The information was received from
a conductor of the line, who made his
r T 1 sM 1 . J
way to Vinton trom LaKe tenants, ar.u
eported from that place.
The storm area, he said, extcnaeo
as far east as Jennings and as far
west as Vinton. High wind and ra'.n
worked the damage.
A message received here late to
eht from Deauincv. 60 miles north
of Lake Charles, said six persons had
been killed in the storm. .
Com Crop of State
Still Has Chance to
Return a Good Yield
The corn croo of- Nebraska was
damasred by the hot winds of Sun-
dav and Monday. Just what that
damasre will amount to in the aggre
gate no one can tell at this time, as
some localities have suffered much
more than others.
The greatest damage, according to
reports being obtained by the rail
roads, seems to be in the South Platte
country, and in the counties in the
eastern part of the state. Through
the northern portion and in a greater
part of the western half of the state,
it is believed that he damage is light.
In the localities where the damage
has not been serious, railroad officials
who keep in touch with crop condi
tions are of the opinion that with rain
within the next two or three days, the
corn would round to and make a
fairly good crop.
To German People
Amsterdam, Aug. 6. There is in
creasing anxiety in Germany over the
situation as it has developed in , -cent
months, according to a dispatch
to the Handelsblad. I he dispatch
reads: '. . , ' , ;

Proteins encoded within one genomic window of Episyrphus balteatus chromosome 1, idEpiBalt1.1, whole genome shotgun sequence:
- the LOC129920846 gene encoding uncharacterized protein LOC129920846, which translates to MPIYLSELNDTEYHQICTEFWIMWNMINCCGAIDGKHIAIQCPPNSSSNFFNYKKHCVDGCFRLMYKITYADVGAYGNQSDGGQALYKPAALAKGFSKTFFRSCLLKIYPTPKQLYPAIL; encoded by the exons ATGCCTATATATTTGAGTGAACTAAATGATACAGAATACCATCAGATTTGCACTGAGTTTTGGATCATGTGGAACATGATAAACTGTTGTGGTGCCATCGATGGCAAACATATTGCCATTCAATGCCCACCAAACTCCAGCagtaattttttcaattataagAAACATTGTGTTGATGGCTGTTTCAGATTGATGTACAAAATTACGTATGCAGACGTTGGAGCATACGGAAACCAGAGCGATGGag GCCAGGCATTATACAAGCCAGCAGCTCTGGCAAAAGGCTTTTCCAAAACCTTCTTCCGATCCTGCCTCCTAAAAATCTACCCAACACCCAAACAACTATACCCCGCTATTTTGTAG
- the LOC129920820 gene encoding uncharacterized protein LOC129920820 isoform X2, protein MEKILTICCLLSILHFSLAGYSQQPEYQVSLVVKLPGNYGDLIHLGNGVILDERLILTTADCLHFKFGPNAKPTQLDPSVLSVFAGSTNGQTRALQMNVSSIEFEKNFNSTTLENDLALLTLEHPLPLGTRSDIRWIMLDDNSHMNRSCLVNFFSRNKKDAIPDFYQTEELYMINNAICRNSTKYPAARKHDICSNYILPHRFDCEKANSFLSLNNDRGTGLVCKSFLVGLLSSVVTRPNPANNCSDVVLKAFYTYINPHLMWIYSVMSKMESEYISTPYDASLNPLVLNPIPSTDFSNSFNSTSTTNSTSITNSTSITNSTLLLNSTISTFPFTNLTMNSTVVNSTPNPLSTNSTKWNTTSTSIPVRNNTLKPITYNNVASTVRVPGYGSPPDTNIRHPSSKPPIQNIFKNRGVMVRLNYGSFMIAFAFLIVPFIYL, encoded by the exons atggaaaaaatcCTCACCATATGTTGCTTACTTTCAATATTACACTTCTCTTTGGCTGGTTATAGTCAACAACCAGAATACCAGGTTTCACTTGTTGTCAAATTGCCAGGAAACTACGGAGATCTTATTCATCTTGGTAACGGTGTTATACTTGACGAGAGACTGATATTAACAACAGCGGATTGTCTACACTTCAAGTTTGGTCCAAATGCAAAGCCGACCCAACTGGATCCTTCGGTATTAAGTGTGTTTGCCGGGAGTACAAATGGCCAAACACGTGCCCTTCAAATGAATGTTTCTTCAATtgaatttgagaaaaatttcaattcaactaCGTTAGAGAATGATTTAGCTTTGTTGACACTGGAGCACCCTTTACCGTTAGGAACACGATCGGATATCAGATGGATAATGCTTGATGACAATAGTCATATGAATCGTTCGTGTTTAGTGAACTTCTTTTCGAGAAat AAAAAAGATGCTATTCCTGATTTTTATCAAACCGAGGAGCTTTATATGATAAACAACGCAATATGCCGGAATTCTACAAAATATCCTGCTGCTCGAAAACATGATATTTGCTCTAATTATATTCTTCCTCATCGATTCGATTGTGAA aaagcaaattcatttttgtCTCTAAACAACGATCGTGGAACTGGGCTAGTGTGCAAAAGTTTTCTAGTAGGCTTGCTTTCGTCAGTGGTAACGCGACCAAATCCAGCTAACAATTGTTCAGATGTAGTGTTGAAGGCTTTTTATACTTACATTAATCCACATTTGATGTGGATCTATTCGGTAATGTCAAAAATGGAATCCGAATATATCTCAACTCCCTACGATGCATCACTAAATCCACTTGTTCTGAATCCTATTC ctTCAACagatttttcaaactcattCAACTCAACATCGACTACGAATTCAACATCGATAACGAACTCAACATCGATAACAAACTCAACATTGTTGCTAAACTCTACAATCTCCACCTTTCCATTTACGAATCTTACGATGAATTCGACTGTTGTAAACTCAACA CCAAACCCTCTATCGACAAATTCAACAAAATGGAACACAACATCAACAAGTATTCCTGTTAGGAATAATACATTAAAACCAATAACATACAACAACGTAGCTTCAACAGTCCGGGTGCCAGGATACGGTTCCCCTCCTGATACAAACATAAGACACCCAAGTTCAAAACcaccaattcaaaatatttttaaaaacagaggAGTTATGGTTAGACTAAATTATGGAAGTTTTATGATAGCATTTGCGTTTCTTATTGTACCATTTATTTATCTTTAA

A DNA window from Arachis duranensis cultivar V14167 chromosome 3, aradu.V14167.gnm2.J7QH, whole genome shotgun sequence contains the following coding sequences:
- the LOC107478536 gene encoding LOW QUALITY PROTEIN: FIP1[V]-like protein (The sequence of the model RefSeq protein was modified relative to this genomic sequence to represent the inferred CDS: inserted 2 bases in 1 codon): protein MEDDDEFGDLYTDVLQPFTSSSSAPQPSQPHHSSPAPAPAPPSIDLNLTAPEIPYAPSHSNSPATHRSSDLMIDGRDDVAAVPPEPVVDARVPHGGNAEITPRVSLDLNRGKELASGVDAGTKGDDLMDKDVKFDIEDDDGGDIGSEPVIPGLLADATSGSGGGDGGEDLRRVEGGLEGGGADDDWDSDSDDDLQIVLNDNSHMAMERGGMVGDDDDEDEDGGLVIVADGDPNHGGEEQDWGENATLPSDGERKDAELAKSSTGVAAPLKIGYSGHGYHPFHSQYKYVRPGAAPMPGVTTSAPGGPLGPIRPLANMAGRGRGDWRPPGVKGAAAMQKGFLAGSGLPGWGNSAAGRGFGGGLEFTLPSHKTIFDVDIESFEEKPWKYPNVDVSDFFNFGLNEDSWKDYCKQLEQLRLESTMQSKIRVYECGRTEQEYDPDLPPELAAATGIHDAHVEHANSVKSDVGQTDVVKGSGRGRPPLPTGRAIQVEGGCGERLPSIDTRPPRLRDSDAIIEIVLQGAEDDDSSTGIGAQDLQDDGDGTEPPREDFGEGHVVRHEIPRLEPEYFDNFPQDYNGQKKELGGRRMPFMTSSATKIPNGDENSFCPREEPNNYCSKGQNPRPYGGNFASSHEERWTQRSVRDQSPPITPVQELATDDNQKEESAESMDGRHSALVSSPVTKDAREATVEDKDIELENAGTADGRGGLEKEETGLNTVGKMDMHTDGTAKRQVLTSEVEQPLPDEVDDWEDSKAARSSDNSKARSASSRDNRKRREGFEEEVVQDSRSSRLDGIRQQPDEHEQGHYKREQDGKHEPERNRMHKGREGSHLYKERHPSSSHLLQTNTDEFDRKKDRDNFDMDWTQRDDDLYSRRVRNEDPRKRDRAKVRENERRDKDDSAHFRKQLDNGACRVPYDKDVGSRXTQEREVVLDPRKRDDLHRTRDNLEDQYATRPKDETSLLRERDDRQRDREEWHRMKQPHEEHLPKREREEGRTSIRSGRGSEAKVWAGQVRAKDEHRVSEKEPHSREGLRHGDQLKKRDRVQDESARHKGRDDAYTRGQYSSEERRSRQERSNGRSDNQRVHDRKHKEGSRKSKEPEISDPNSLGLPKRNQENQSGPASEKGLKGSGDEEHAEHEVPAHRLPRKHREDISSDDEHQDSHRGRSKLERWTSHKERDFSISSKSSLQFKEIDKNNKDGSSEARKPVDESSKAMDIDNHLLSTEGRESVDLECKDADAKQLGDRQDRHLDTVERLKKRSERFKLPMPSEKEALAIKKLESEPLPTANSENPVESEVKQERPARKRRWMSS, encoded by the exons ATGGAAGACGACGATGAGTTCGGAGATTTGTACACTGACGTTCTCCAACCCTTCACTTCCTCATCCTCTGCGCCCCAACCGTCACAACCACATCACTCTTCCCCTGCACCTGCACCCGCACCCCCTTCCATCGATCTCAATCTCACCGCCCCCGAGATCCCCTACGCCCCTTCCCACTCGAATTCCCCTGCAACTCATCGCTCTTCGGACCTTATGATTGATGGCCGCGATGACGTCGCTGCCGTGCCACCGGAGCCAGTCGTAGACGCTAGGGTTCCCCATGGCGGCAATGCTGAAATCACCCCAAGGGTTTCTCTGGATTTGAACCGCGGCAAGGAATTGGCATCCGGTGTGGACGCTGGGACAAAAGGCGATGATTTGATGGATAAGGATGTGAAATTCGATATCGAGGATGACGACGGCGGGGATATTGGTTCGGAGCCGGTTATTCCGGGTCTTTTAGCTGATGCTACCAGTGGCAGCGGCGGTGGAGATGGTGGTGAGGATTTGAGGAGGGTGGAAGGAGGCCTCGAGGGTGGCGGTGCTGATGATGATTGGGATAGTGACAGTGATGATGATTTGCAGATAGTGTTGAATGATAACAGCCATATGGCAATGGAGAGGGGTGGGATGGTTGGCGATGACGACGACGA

"The number of those in Germany
who, like Dr. Richard . von . Kuehl-
mann, former foreign secretary, are
convinced that force of arms will not
put Germany on its feet again, is
steadily growing. There Is sufficient
justification for a Jess comforUble
feeling now than a few .nonths ago
not only as a result of the retreat
from the Marne and the American
danger, but. also on account of the
precarious political and economi: sit
uation in Austria. The Russian ques
tion, however, is the one which
causes the greatest anxiety to all."
Iowa Banks Charge Fraud
in City National Bank
Accusations of fraudulent conspiracy
on the part of the majority stock
holders of the Uty National Bank
of Omaha to cancel notes alleged to
have been due from Peter J. Peterson
and Ivey O'Flyng, are made in suit
filed in district court by the Iowa
State bank and the Lake Villa Trust
and Savings bank.
It is alleged these notes, totalling
$46, $120, $70, were returned to Pet
erson and O Flyng without consid
eration', and that no report of the
transaction was made. In a plea for
an accounting, the Iowa banks ask
Peterson and Ofrlyng be compelled
to pay the sum involved.
Call of Voice from Under
Bed Impresses Cc-per Not
Garbed only in her "robes de nuit."
Laura F. Bell, 941 North Twenty
seventh street, was arrested early
Tuesday morning at Twenty-fourth
and Cuming streets. She is thought
to be demented and will be held for
the insanity commission.
I heard, a voie speaking to mc
from under the bed." she told nolii-e
officers. "It told me to leave town at
once and I am sure on my way."
Man Badly Bruised When
Street Car Jump Switch
John Mecer, ' '1934 South Tenth
street, was badly bruised about the
legs and hips when he was struck by
a street car near the Tenth street
car barns. He was sittiner on the
curb when the car backed off a switch
and ran into him.. He was taken to
St. Catherine's hospital, where it is
reported his injuries are not serious.
German Marine Minister
- Von fCapelle to Resign
.uncn. owuzeriana. auk. 0.Ad
mirai von V-apeue, uerman minister
of marine, will resign shortly, ao
cording to Berlin disoatches to the
Stuttgart Tageblatt and other papers.
No sugar is re
Quired with the
Washington, Aug. 6. Army and